Bob Marley: One Love

A functional look at a legend

Bob Marley was an undisputed giant, not just in the world of reggae music, but for his influence in other genres and, not least, his political pull. His life has been well covered in numerous documentaries, and now director Reinaldo Marcus Green, who made King Richard and Monsters and Men, has decided a dramatization would be a good idea.

Now, any movie about this superstar is going to be worth watching, and your friends who have seen it are likely to even gush. So while I think you should see it, be aware that it is far from perfect. 

First there’s the immense challenge of portraying the man’s – what? – Purity? Essence? Kingsley Ben-Adir, in the lead role, is certainly committed, and obviously a talented actor. But I think the most that even the best actor can hope for in this regard is a creditable impersonation, and that’s what we get from Kingsley. Another problem, rather crudely put, is that he’s too good-looking. Quibbles, sure, but they add up.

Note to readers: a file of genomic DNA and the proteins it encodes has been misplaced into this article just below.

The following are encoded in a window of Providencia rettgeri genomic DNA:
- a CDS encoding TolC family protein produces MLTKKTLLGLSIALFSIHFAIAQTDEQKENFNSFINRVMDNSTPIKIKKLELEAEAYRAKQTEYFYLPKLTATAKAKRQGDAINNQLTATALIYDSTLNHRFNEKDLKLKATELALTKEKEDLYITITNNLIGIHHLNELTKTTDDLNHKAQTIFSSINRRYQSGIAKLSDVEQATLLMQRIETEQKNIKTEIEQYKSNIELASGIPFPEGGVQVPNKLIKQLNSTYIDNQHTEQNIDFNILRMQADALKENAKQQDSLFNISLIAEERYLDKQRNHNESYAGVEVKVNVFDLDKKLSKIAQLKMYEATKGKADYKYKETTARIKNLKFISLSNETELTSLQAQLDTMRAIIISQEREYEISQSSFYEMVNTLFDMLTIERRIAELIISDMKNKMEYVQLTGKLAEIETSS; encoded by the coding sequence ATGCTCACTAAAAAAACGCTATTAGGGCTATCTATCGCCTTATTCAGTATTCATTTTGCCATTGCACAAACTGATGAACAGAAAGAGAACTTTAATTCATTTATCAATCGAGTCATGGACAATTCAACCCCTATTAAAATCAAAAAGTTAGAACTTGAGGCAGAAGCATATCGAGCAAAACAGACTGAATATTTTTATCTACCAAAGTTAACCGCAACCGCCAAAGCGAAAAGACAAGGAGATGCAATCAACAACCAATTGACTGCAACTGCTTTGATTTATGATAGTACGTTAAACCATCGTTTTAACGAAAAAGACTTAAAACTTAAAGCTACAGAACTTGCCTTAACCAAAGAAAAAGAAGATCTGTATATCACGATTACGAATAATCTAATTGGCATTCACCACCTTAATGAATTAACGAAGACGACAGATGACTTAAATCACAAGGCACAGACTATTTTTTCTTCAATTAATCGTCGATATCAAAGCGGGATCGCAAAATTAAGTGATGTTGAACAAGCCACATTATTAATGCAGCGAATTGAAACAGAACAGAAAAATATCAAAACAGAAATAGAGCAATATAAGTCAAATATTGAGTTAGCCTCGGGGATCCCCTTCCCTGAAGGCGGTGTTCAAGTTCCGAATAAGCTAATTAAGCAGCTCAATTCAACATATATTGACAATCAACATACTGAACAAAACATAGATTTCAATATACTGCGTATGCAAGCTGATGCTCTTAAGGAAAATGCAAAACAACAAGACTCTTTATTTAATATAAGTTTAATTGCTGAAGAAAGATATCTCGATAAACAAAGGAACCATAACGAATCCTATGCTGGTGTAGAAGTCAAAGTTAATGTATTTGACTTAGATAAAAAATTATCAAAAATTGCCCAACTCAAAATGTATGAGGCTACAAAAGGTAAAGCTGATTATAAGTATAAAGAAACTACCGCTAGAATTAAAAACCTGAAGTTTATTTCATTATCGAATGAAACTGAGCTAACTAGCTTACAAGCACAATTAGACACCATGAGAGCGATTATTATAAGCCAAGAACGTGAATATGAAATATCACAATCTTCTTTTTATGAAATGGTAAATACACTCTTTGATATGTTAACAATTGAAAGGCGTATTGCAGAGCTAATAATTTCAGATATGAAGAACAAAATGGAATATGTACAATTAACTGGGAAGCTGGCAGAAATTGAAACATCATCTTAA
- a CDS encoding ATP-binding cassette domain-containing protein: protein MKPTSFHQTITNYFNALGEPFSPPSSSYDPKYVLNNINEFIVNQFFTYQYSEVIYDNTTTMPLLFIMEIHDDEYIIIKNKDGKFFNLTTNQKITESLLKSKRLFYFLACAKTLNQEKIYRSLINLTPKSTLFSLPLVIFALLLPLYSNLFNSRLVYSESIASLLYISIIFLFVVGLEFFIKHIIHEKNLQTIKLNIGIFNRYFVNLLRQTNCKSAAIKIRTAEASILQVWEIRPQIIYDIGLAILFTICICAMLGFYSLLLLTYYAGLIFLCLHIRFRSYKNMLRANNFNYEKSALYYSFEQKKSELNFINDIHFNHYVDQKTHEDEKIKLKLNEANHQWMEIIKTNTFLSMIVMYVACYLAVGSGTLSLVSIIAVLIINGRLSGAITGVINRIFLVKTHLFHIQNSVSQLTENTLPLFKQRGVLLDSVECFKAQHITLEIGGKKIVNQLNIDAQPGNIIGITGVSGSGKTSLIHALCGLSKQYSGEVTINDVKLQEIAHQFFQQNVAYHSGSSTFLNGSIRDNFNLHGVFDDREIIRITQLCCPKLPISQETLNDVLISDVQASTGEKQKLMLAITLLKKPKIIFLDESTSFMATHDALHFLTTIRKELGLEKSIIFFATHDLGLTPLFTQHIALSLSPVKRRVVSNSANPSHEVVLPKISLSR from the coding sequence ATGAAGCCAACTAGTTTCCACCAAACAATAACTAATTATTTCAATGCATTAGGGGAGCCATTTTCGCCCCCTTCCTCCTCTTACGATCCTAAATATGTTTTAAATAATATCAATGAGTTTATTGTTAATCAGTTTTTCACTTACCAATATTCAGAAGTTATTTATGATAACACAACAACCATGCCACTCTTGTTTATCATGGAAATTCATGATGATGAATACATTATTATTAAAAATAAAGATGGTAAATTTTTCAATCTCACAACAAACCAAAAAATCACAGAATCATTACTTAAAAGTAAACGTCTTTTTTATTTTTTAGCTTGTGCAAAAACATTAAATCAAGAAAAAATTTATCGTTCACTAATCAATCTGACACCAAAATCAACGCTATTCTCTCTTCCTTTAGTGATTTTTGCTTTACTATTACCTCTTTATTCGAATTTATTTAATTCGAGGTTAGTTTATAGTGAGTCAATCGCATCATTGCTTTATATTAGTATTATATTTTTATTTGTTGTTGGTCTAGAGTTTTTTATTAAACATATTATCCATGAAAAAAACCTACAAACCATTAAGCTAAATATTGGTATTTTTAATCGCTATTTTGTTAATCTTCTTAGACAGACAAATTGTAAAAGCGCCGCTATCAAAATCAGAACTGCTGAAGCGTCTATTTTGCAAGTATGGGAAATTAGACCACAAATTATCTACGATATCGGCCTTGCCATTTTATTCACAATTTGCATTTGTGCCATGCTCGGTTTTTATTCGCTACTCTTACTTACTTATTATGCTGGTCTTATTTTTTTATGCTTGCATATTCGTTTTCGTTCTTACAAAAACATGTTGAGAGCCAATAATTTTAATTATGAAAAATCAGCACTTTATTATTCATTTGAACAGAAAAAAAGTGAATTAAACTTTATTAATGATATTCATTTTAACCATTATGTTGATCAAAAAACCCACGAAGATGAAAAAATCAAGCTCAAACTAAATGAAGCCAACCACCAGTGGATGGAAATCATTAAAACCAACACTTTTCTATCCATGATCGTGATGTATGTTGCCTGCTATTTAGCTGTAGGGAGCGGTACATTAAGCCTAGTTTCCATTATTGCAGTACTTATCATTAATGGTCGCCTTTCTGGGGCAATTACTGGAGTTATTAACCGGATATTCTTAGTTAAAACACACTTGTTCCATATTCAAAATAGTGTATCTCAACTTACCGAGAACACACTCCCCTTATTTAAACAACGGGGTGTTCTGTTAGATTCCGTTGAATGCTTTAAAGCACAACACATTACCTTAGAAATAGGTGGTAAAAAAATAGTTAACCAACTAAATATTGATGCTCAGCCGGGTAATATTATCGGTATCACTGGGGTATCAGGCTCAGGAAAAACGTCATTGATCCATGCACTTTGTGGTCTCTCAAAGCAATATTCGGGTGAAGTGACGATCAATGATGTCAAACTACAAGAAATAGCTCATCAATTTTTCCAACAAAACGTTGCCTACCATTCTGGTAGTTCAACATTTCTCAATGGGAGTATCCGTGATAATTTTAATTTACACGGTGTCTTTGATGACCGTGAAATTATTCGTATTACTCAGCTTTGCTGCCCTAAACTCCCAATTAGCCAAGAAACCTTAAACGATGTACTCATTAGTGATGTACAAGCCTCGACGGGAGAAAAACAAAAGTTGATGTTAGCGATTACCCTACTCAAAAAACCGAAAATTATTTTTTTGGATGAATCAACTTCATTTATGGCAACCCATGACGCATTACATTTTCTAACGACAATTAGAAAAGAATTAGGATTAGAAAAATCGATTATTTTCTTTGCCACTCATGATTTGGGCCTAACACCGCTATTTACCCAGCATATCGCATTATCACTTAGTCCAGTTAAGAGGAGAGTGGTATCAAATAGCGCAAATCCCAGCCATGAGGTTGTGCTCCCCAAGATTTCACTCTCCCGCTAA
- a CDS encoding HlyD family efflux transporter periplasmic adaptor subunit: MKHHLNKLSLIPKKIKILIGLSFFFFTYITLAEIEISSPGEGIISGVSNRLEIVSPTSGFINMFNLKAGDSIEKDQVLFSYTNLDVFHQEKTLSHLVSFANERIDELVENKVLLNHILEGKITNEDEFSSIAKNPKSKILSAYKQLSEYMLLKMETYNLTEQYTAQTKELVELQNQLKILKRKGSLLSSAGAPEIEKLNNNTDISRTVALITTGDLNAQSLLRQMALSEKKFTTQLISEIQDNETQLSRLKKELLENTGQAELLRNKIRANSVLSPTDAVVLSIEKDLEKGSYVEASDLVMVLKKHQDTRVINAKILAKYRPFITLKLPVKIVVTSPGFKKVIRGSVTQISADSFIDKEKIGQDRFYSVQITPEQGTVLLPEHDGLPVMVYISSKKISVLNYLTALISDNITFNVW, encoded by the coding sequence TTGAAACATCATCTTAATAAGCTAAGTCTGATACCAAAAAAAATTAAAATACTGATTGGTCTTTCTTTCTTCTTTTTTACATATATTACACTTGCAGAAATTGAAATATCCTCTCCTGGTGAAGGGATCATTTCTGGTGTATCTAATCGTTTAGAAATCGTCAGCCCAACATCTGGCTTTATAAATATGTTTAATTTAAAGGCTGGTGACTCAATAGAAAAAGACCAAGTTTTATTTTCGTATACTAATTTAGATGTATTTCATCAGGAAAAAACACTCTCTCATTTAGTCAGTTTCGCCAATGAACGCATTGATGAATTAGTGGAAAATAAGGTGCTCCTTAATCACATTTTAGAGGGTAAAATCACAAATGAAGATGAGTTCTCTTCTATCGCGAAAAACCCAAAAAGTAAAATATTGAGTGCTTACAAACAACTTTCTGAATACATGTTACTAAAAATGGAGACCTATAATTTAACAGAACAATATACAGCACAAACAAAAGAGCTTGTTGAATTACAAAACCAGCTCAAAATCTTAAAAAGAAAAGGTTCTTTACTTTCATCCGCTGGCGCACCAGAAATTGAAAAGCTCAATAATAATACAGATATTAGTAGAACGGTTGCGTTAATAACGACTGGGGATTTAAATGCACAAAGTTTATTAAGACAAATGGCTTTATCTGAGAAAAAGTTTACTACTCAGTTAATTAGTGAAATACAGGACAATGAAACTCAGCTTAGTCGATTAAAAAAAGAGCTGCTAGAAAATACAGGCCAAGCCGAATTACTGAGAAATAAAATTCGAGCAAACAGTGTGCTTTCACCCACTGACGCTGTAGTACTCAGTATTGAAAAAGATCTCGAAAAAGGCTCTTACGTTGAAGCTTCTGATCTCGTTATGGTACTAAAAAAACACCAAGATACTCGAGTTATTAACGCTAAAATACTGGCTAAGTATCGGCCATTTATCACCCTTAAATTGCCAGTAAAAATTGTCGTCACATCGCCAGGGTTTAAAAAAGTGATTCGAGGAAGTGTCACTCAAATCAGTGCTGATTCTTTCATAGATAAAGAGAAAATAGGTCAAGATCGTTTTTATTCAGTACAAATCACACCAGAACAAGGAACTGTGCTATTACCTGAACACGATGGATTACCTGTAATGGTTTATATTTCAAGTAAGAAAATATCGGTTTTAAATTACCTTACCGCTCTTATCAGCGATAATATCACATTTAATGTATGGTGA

The most bothersome aspect of the film is its lack of a decent story arc. In his quest to include everything in Marley’s life – romantic, musical, political – Green favors a scattershot “and then this happened’ structure, and the film’s rhythm suffers.

In short, this is a movie that will be best appreciated by those who already know a great deal about the man. Others are urged to at least look over a Wikipedia bio or some such before going in. Or watch Kevin Macdonald’s 2012 Marley. It’ll make a difference.

There’s a beautiful moment late in the movie when Bob plays what is many people’s (me included) favorite Marley tune: “Redemption Song.” Someone asks, “When did you write that?” 

His perfect reply: “All my life.” (107 min)